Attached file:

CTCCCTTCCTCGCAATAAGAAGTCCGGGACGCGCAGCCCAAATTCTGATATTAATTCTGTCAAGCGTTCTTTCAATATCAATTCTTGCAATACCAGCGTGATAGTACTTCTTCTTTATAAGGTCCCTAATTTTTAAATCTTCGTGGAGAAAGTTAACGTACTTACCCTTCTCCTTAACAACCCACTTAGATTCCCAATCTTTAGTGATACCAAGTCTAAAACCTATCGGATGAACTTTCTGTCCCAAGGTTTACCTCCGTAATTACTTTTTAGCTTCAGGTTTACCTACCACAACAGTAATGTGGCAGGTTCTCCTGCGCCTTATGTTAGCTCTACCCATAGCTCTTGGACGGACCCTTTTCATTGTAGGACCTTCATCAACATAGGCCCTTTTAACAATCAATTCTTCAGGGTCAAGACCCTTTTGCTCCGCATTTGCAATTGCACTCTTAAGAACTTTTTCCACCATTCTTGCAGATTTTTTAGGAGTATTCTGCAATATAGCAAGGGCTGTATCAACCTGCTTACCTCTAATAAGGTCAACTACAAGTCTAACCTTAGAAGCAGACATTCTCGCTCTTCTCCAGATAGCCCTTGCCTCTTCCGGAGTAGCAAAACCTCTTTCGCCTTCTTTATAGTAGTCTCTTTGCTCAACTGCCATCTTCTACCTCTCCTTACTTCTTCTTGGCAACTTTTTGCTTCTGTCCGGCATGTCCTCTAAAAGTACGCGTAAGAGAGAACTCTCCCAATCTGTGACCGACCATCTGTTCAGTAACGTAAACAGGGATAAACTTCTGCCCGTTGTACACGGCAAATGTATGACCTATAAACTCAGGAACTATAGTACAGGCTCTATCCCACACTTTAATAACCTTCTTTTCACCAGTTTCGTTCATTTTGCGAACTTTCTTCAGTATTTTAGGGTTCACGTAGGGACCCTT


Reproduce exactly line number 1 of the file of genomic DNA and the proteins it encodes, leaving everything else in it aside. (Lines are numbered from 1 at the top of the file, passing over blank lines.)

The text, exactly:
CTCCCTTCCTCGCAATAAGAAGTCCGGGACGCGCAGCCCAAATTCTGATATTAATTCTGTCAAGCGTTCTTTCAATATCAATTCTTGCAATACCAGCGTGATAGTACTTCTTCTTTATAAGGTCCCTAATTTTTAAATCTTCGTGGAGAAAGTTAACGTACTTACCCTTCTCCTTAACAACCCACTTAGATTCCCAATCTTTAGTGATACCAAGTCTAAAACCTATCGGATGAACTTTCTGTCCCAAGGTTTACCTCCGTAATTACTTTTTAGCTTCAGGTTTACCTACCACAACAGTAATGTGGCAGGTTCTCCTGCGCCTTATGTTAGCTCTACCCATAGCTCTTGGACGGACCCTTTTCATTGTAGGACCTTCATCAACATAGGCCCTTTTAACAATCAATTCTTCAGGGTCAAGACCCTTTTGCTCCGCATTTGCAATTGCACTCTTAAGAACTTTTTCCACCATTCTTGCAGATTTTTTAGGAGTATTCTGCAATATAGCAAGGGCTGTATCAACCTGCTTACCTCTAATAAGGTCAACTACAAGTCTAACCTTAGAAGCAGACATTCTCGCTCTTCTCCAGATAGCCCTTGCCTCTTCCGGAGTAGCAAAACCTCTTTCGCCTTCTTTATAGTAGTCTCTTTGCTCAACTGCCATCTTCTACCTCTCCTTACTTCTTCTTGGCAACTTTTTGCTTCTGTCCGGCATGTCCTCTAAAAGTACGCGTAAGAGAGAACTCTCCCAATCTGTGACCGACCATCTGTTCAGTAACGTAAACAGGGATAAACTTCTGCCCGTTGTACACGGCAAATGTATGACCTATAAACTCAGGAACTATAGTACAGGCTCTATCCCACACTTTAATAACCTTCTTTTCACCAGTTTCGTTCATTTTGCGAACTTTCTTCAGTATTTTAGGGTTCACGTAGGGACCCTT